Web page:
Spears is now a part of the good-kids-gone-bad in the eyes of Langdon. Luckily, she said, her children—she is a mother of four—aren’t interested in any acts that have moved on from Disney because “they get kind of raunchy” and plastered on the tabloids.

In addition to the family-oriented disposition of Disney acts playing a major role in their success, Paige said the fact that people simply trust Disney helps.

“Parents TRUST Disney. If it’s got the Disney stamp of approval, then there’s really no reason to question content [or] morals,” Paige said. “Disney, especially in its early days, has always been a promoter of wholesome family entertainment. If it was a Disney product, there was rarely any question about its family-friendliness or immoral content; even if it was good versus evil (their trademark), in most cases, the evil was never really scary enough to upset children.”

As a child, Paige said he was taken to any Disney film he wanted to see because much of the entertainment was family-based the family unit was much stronger back then.

The family-friendly Jonas Brothers’ first album was released on Columbia Records, but the label dropped the band after the album flopped. Since being picked up by Disney’s Hollywood Records, the group has been rising up the charts. The Brothers’ self-titled album has been on Billboard’s Comprehensive Albums chart for 35 weeks, and the band has a new album coming out in August according to the Jonas’ online merchandise store. The trio will make a stop in the District during the summer tour on August 18, with ticket prices ranging from $84 to $402, according to ticketsnow.com.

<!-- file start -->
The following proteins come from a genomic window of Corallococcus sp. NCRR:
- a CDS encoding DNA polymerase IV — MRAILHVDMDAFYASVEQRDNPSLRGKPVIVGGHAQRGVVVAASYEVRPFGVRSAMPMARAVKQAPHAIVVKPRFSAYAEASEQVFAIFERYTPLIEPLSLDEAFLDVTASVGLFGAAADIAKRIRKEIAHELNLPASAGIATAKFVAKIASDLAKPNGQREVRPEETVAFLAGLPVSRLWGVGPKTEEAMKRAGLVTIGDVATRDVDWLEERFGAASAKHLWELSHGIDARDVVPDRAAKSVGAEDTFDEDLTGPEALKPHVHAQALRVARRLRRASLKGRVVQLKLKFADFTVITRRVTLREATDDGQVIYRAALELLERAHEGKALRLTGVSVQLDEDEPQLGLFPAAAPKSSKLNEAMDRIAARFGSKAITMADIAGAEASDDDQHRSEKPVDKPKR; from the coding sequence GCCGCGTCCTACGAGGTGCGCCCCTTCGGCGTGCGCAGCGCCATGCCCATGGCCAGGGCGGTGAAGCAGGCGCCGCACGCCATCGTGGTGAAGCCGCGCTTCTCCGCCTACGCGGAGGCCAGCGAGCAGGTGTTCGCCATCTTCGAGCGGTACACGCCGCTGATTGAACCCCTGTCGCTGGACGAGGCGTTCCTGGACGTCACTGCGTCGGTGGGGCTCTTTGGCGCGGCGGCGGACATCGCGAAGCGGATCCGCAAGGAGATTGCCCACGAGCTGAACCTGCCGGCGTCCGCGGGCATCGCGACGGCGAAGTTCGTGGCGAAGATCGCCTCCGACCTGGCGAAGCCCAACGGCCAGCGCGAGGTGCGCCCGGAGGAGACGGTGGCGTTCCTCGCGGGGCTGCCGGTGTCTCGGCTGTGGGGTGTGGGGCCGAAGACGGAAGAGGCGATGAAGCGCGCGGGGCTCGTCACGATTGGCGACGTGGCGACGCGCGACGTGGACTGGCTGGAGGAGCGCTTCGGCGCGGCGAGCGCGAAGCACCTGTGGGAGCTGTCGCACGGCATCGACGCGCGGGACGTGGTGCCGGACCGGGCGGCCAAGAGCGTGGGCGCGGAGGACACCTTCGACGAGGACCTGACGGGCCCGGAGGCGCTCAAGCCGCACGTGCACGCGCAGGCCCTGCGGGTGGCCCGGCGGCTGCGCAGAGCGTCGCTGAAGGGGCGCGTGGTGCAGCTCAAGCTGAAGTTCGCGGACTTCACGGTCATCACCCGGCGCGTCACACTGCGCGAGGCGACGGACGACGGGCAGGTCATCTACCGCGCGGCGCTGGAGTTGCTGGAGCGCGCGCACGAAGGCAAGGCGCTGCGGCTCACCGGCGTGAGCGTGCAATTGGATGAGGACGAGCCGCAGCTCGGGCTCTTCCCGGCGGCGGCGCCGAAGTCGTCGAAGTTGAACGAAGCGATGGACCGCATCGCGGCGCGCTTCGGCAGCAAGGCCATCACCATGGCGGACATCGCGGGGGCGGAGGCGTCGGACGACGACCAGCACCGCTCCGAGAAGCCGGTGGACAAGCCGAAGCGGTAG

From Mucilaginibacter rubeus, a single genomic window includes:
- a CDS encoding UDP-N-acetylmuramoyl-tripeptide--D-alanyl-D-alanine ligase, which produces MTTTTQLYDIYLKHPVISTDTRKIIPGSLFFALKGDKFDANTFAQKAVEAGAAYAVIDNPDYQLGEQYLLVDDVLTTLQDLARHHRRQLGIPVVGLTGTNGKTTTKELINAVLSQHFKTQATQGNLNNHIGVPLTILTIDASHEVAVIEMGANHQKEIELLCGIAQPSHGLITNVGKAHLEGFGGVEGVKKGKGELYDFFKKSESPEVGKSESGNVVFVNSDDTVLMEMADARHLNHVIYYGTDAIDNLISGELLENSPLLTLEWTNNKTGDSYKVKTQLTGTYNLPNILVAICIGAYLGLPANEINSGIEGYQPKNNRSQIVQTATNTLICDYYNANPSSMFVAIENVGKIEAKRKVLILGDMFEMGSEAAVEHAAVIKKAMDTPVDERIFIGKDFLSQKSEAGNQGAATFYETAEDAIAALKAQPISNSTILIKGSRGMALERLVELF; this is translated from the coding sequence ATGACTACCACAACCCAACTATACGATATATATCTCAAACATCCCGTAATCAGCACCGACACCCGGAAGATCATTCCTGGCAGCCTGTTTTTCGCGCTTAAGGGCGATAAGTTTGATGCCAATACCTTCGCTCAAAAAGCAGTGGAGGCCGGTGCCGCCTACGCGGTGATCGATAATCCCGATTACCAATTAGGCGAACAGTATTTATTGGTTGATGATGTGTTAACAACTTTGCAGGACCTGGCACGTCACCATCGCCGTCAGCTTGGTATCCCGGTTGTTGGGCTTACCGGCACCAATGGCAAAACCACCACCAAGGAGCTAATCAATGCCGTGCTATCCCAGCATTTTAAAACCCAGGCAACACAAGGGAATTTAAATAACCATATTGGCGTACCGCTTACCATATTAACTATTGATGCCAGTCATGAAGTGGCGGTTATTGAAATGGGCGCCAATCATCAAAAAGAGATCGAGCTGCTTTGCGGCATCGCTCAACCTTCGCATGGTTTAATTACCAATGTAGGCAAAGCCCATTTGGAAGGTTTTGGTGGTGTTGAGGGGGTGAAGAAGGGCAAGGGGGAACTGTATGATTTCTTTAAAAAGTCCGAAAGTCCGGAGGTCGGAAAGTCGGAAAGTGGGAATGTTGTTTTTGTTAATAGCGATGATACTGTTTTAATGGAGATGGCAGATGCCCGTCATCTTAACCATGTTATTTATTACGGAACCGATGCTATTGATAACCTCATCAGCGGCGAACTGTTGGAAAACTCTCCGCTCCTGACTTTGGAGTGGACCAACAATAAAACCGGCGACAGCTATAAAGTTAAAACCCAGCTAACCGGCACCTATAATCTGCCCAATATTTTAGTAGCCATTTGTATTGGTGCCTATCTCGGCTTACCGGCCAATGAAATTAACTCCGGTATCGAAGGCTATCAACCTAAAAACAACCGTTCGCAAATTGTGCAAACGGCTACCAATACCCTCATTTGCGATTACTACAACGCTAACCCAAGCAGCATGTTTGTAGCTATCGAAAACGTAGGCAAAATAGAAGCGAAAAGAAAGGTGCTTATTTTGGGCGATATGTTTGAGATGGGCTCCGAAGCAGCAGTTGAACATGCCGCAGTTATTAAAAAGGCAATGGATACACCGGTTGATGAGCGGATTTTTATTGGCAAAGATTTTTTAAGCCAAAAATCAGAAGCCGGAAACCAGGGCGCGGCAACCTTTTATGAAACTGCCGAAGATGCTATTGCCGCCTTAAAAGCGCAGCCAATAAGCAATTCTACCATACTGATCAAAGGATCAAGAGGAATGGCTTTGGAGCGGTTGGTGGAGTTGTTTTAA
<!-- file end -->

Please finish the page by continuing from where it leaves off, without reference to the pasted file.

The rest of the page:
Some may wonder if the Jonas Brothers are only successful due to the Disney backing. It is a crazy business according to Montgomery, but Paige said he wouldn’t be surprised.

“By having the Disney backing, an actor is stamped ‘pre-approved and family-friendly,’ so it seems easier to have a successful childhood career,” Paige said.

Even though the ticket prices are “outrageous” according to Paige, he said parents are willing to spend that money again because they trust Disney.

None of Langdon’s three children own any Disney artist CD’s, but she said that she would not be opposed to buying them one if they asked.

Disney has been around for a long time, building its family-friendly image, according to the company history on Disney’s Web site.

“For more than eight decades, the name Walt Disney has been preeminent in the field of family entertainment,” the site states.

The fans’ parents were children who also grew up with Disney according to Montgomery. She said “Disney Brand” stars are not a new fad; they have been following an old model.

Annette Funicello who started out as a Disney Mouseketeer — “unquestionably the best known” according to Disney’s site — went on to make beach movies with fellow teen idol Frankie Avalon. Even Kurt Russell has Disney beginnings, with movies like “The Computer Wore Tennis Shoes” and “The Strongest Man in the World.”

Both Montgomery and Paige agree there is a similar formula in the past and present Disney acts and that it is hard for these stars to shed the innocence and cuteness, but that it is possible. One example is Hilary Duff whose career began on Disney’s “Lizzie McGuire.”